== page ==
Unlike the LA Central, Craftsy (which as of today is changing its name to BluPrint) has no funding from any state or local governments. It is a business, and in that sphere, money — or keeping your business viable — reigns. So while it’s not surprising that they might make changes to keep it profitable (and no one begrudges them that), too many of us, when looking for our favorite patterns this week saw this:

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A friendly, grandmotherly tone with the “Oh Dear!”  but because of the lack of punctuation, the sympathic murmuring we all say (“Oh, dear!”) was turned into a dimishing description. They can get us back on track, they claim, as “things aren’t going as planned.”  No kidding.

It’s my turn coming up on Gridster Bee and I was reviewing past bee blocks I’ve seen and made for others, trying to audition one for this month.  Time after time, I clicked on the links I’d carefully imbedded in blog posts, only to see the Oh Dear! Craftsy notice.

I had earlier received the notice that I was one of the designers they decided to keep, but waited to see what would happen.  My collection of nearly 15 patterns was reduced to this one pattern:

craftsy ese oops

I had some revisions in process, so was able to upload them, but doubt I’ll be allowed to do more.  But more importantly, some of my favorite pattern makers are gone:

I would have liked some notice that they were going to ransack our digital library, burn the books and torch the shelves.  I imagine some of you would have liked that, too.  Couldn’t they have tagged our patterns, letting us know they were headed for the dustbin, and then a week later, we could have taken them off the site ourselves?  Would it have been feasible for them to start charging us and letting us keep our “store”? I would have been fine with that, for of course we should pay our way.

And…why did this happen the week before Christmas?  It felt like one of those “release-the-horrible-news-on-Friday-and-maybe-no-one-will-notice-by-Monday” sort of things.

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For awhile I’ve had patterns up on PayHip, which also satsifies the VAT issue payment. To search PayHip, use Google.  Type in “quilt patterns payhip” and you’ll see a large listing of creatives already on that site.  Another way to the patterns is through direct links, such as the one to the right on my blog.

payhip site

PayHip OPQuilt site

For now the takeaway is: download anything you like for, without warning, it may suddenly go up in smoke.

 

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craftsybluprint notice

from here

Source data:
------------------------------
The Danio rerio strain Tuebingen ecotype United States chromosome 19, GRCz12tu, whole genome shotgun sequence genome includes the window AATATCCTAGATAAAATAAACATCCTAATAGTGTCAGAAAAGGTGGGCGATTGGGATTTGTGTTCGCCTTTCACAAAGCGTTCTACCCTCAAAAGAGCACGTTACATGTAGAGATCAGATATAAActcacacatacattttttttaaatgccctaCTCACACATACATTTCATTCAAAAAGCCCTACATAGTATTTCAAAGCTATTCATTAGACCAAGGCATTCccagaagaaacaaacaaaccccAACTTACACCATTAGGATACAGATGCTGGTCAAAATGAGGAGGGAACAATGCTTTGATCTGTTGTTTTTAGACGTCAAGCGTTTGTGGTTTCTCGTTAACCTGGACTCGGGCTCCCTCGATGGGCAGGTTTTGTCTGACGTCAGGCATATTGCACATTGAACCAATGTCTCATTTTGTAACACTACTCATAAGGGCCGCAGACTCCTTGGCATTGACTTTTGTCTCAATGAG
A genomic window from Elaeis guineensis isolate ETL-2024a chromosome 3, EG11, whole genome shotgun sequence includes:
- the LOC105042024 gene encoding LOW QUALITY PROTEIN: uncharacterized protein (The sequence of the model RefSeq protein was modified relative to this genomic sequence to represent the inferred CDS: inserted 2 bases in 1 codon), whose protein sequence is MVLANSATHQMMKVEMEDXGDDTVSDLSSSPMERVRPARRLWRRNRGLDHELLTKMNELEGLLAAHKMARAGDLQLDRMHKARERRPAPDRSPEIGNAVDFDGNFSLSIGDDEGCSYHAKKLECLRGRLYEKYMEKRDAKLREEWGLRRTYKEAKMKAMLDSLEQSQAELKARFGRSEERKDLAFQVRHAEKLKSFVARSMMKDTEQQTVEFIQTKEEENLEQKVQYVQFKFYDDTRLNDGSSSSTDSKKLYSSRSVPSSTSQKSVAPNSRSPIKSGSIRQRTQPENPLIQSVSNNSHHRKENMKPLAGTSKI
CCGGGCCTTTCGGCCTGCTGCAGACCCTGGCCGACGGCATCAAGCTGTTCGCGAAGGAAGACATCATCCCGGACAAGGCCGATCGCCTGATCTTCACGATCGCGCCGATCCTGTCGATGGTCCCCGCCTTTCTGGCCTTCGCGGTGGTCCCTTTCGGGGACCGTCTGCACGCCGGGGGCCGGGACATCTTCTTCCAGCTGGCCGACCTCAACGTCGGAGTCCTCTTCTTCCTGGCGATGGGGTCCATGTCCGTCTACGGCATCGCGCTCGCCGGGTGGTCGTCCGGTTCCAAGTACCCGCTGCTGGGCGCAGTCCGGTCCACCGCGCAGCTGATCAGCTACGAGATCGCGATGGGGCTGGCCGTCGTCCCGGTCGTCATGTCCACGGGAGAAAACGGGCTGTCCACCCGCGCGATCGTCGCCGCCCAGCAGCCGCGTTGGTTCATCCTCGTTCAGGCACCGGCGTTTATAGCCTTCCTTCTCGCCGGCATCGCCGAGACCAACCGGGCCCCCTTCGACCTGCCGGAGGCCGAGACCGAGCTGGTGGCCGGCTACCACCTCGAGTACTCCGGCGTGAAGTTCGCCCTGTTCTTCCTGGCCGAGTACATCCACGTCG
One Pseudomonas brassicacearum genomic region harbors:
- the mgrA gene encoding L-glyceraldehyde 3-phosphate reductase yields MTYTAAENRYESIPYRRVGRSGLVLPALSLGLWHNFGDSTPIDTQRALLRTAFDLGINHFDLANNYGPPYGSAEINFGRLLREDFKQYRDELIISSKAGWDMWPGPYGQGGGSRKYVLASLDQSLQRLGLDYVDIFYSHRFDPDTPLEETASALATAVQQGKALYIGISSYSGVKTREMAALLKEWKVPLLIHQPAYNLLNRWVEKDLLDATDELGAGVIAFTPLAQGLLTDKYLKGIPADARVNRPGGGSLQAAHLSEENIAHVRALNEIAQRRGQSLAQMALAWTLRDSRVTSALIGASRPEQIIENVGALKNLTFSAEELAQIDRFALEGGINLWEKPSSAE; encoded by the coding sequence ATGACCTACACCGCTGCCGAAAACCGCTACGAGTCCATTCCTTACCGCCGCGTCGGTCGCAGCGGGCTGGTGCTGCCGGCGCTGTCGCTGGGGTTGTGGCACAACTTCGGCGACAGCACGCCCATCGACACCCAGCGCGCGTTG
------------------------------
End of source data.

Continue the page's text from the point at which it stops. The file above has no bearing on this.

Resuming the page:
Postscript regarding Craftsy/BluPrint:  I have created a folder on my own hard drive, and downloaded into one place all the patterns I’d purchased on Craftsy which I also uploaded to the Cloud (I use Dropbox). I’d suggest doing the same.

A Bit Frosty this January

1shinecirclesquilt

Remember this?

Shine_Quilt Top Final800

And this?

This is Shine: The Circles Quilt, and I started it as a English Paper Piecing project, putting the free patterns up on this blog, beginning in 2014.  I also have a page dedicated to these blocks, giving out the patterns and tutorials for each, until the last four (which used to live on Craftsy, but that’s another blog post.  Coming soon.)

And then this new year, I opened up mail from one of my heros, Becky Goldsmith to see this:

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and this:

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all advertising her newest endeavor.

As near as I can tell, she has no idea I exist.  She is not copying me.  She has fancy borders, and has done the quilt twice.  I think this is a classic example of what the German’s call “der Zeitgeist” or “the trend of thought and feeling in a period.

But I am a bit frosty about this, for one reason only: she has a megaphone, and I have only this blog.  I used to have a blog and a Craftsy site (!), but I guess I also have Instagram, which might have a zillion followers if I unblocked all those creepy men or Quilt-Content-Thieves.  But is it really “frosty” or is it more that I’m jealous?  I think the latter. 

I still have my Shine patterns here, but really, I have to yield the selling floor to the firepower of Piece O’Cake Designs, in making a quilt with a grid of paper-pieced circles based on the traditional style of a compass rose.  I don’t have her readership, her TV show appearances, her mailing list.  She’s a tsunami.  I’m a wobbly sprinkler on the back lawn.  To be truthful, Goldsmith earned her tsunami status through hard work over many years; again, she did NOT copy me at all. I have all of her books, and have made a couple of her designs, so you do have to put me in the category of Total Admirer.  But that’s not the issue here.

My takeaway: when quilters come up with designs similar to one another, it’s not always a copyright issue, which is the usual scream that emmanates from the collective online voice.  Sometimes it just is the Zeitgeist.

Sometimes the Sew Together Bag is merely a copy of her grandfather’s toiletries kit (this fact mentioned to me while we were standing in line together at Market in Salt Lake City), and my Mini-Sew Together Bag was a version I was working on when I didn’t like the bulk of the original, and my Smile Bag came before byAnnie’s Clam Up bag and perhaps we were both inspired by the bag for the First Class United Airlines customers, and perhaps they were inspired by some ancient Japanese zakka.  That’s how these things go.

Scream

Edvard Munch’s The Scream

 

 

 

Okay, I feel better now.

 

 

 

 

 

 

Updates to original post are in black text.